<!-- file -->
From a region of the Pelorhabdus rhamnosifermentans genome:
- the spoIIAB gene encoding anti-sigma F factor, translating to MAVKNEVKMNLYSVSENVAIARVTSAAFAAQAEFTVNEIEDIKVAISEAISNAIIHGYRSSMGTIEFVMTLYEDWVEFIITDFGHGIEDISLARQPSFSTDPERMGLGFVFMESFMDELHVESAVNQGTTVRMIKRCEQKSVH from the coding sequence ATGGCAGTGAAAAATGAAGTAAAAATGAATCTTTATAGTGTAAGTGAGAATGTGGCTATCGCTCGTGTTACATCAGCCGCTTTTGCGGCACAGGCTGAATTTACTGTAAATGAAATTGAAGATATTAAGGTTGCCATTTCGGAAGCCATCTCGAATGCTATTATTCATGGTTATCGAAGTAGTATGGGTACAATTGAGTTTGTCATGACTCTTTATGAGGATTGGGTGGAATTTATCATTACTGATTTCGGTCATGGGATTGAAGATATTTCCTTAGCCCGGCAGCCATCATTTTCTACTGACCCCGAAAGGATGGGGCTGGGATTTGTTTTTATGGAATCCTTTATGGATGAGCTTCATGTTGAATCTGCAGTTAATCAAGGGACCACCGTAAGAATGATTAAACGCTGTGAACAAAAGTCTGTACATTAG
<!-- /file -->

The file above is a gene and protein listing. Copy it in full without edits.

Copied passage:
From a region of the Pelorhabdus rhamnosifermentans genome:
- the spoIIAB gene encoding anti-sigma F factor, translating to MAVKNEVKMNLYSVSENVAIARVTSAAFAAQAEFTVNEIEDIKVAISEAISNAIIHGYRSSMGTIEFVMTLYEDWVEFIITDFGHGIEDISLARQPSFSTDPERMGLGFVFMESFMDELHVESAVNQGTTVRMIKRCEQKSVH from the coding sequence ATGGCAGTGAAAAATGAAGTAAAAATGAATCTTTATAGTGTAAGTGAGAATGTGGCTATCGCTCGTGTTACATCAGCCGCTTTTGCGGCACAGGCTGAATTTACTGTAAATGAAATTGAAGATATTAAGGTTGCCATTTCGGAAGCCATCTCGAATGCTATTATTCATGGTTATCGAAGTAGTATGGGTACAATTGAGTTTGTCATGACTCTTTATGAGGATTGGGTGGAATTTATCATTACTGATTTCGGTCATGGGATTGAAGATATTTCCTTAGCCCGGCAGCCATCATTTTCTACTGACCCCGAAAGGATGGGGCTGGGATTTGTTTTTATGGAATCCTTTATGGATGAGCTTCATGTTGAATCTGCAGTTAATCAAGGGACCACCGTAAGAATGATTAAACGCTGTGAACAAAAGTCTGTACATTAG